First of, let me tell everyone how sorry I am that I have been posting a bit sporadic lately. Things have been crazy but hopefully they will improve even though it still might be a couple of weeks until they do. Until then you will unfortunately have to be content with the host I do manage to post. But now, without further ado, on to the Asian arowana

scleropages formosus 5 Asian arowana bred in Bristol
Asian Arowana – Scleropages formosus. Copyright www.jjphoto.dk

Bristol Zoo Gardens have bred the rare Asian Arowana (Scleropages formosus). The spawning resulted in 15 fry which are now estimated to be nine weeks old. The staff did not witness the spawning which is why they can only estimate the age of the fry for this mouth-breeding species. It is not the first time the Asian Arowanas have spawned in Bristol Zoo Gardens, but it is the first time the fry have survived.

Bristol Zoo Gardens has kept four Arowanas, also known as Dragon fish, for 13 years. They received the specimens from the UK custom services who had confiscated them after revealing an attempt to smuggle them into the country.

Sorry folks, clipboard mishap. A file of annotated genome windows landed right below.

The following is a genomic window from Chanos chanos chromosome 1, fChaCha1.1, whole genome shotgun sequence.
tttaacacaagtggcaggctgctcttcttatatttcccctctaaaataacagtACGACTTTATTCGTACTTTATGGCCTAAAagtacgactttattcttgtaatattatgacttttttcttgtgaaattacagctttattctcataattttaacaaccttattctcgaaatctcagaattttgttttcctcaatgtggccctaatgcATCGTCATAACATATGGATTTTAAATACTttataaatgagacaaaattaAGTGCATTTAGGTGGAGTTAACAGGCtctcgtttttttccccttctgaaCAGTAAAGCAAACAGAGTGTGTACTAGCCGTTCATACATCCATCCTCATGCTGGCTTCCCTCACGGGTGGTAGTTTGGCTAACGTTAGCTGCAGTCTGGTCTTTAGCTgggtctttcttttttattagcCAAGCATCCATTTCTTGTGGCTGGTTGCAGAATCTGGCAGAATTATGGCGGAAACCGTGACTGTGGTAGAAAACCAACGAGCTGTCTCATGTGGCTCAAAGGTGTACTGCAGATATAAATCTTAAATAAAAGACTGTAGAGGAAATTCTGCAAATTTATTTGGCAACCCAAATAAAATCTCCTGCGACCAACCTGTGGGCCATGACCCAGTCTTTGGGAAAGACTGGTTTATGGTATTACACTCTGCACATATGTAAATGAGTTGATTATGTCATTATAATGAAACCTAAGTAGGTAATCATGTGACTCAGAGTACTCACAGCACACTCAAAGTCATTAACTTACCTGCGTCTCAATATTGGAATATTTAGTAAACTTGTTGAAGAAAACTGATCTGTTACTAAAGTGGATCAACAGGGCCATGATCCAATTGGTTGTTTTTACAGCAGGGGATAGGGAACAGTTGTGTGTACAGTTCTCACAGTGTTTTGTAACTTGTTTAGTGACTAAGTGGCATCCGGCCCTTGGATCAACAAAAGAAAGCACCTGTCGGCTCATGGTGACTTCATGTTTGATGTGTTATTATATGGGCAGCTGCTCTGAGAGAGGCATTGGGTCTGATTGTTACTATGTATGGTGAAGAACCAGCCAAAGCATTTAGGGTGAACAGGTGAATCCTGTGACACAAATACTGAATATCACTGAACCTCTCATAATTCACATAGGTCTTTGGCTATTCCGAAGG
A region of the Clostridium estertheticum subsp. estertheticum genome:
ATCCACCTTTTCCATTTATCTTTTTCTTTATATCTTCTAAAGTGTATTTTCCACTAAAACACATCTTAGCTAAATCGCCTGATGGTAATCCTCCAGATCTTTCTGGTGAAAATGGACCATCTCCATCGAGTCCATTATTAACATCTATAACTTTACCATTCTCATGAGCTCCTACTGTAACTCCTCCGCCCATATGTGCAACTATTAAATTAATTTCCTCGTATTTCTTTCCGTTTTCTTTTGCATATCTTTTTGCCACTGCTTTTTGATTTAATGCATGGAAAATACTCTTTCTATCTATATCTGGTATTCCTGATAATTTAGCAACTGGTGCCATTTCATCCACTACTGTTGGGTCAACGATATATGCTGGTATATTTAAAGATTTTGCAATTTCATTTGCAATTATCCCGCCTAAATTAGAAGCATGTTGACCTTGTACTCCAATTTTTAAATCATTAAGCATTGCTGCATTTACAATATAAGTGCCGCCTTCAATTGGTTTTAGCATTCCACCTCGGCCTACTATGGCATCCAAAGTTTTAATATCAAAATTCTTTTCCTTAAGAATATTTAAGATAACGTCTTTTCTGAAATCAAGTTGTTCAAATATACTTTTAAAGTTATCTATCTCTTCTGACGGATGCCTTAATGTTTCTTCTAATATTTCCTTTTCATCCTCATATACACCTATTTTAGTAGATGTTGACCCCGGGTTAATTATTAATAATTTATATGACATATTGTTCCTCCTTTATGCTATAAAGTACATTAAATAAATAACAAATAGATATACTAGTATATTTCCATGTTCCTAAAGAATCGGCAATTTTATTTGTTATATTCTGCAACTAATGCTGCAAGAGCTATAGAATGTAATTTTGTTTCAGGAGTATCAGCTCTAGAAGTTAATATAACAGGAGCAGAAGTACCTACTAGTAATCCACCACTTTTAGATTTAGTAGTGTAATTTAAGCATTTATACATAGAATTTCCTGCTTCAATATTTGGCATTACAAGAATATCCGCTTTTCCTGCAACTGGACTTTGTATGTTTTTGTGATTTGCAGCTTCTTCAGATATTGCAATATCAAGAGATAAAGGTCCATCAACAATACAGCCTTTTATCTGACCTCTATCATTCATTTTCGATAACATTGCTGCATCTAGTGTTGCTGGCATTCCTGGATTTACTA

The zoo has recently taken steps to improve the Arowana exhibit by using reverse osmosis, and has also increased the temperature in the holding tanks. The assistant curator of the aquarium at Bristol Zoo Gardens, Jonny Rudd, believes that one of these actions might be the reason behind the successful breeding. This might very well be true but I also wish to mention the possibility that it might simply have to do with the parents getting more mature and learning from past failures, a well known phenomenon in mouth brooding fish and other fish that care for their young.

This is as far as I know the first time this species have been bred outside Asia.

The Asian Arowana is very rare in the wild and is on the brink of extinction in Thailand. It is red listed by Cites and can not be imported to many countries. This species is bred in farms in Asia where it is a popular exclusive aquarium fish, believed to bring luck due to its resemblance to a dragon. It is today available in a variety of different colorations and morphs. In Asia you can by farm bred fish with certifications stating that they are farm bred and not wild caught, and some countries allow you to import such specimens. You can read more about the Asian Arowana here.